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The E-Sylum:  Volume 9, Number 40, October 1, 2006, Article 18

SAYLES SPEAKS AGAINST DEPT. OF STATE POSITION ON ANCIENT COINS

In a blog posting September 29, ancient coin expert and author Wayne
Sayles spoke against the U.S. Department of State's position regarding
the importation of ancient artifacts, including coins.  Sayles believes
the Department's position imperils educational programs revolving
around ancient coins.  Sayles cites the non-profit support group
Ancient Coins for Education (ACE) and others:

"The involvement of collector organizations in education, particularly
in youth programs, is not a new development. The American Numismatic
Association (ANA) sponsors a "Coins in the Classroom" program that
is geared toward exposing teachers to the educational value of coins.
The ANA also hosts a Roman Coin project that encourages and rewards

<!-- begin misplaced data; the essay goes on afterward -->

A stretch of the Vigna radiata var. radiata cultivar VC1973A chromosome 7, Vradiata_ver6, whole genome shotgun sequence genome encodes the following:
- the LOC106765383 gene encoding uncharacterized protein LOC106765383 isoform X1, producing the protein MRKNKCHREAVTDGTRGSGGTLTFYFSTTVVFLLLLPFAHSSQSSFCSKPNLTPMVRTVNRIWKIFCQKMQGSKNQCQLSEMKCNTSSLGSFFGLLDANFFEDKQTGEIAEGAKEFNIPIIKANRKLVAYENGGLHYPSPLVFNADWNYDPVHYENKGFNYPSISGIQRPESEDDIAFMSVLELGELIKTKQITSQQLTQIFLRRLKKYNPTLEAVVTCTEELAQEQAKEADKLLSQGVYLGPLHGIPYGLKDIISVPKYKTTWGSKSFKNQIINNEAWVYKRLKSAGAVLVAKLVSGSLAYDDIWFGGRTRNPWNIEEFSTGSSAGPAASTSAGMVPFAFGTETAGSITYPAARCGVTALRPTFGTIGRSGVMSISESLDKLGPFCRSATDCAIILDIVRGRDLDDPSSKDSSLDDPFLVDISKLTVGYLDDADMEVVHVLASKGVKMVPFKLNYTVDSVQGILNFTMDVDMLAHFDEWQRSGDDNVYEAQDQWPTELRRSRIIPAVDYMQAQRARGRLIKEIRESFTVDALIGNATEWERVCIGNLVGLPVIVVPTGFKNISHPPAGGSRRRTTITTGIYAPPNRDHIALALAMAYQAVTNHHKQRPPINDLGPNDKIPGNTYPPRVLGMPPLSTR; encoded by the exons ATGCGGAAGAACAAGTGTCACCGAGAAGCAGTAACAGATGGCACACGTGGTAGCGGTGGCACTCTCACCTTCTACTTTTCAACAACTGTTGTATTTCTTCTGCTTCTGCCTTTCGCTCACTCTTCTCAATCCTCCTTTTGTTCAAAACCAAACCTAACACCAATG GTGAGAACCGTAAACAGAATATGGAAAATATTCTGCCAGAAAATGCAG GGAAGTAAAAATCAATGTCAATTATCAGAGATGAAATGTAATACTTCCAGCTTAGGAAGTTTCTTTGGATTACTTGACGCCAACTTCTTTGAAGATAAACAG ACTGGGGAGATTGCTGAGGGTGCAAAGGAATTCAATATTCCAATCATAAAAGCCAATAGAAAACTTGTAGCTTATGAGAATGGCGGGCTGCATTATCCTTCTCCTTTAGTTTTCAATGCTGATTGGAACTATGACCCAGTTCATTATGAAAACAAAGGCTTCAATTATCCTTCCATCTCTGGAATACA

young collectors and holds a series of summer seminars each year at
its Colorado Springs headquarters that is open to young and old alike.
The Ancient Coin Collectors Guild (ACCG), a non-profit advocacy group
for the hobby, supports both the ACE and the ANA programs, as well
as initiatives of its own, through its Education and Youth Programs
Task Force. The combined membership of these organizations includes
almost 50,000 coin collectors.

In stark contrast to this altruistic effort, the U.S. State Department
has taken a stance that threatens the very existence of these programs.
With passage of the Convention on Cultural Property Implementation Act
in 1983, the department's Bureau of Educational and Cultural Affairs
(ECA) became the central decision making point for matters falling
under the purview of a 1970 UNESCO convention. One of the provisions
of that act is a process by which the State Department can recommend,
and the President can impose, emergency import restrictions on objects
defined as cultural property. In reality, the UNESCO convention's
description of cultural property is so broad that it encompasses
virtually anything manufactured by human beings more than 100 years ago."

To read the complete article, see: Full Story

  Wayne Homren, Editor

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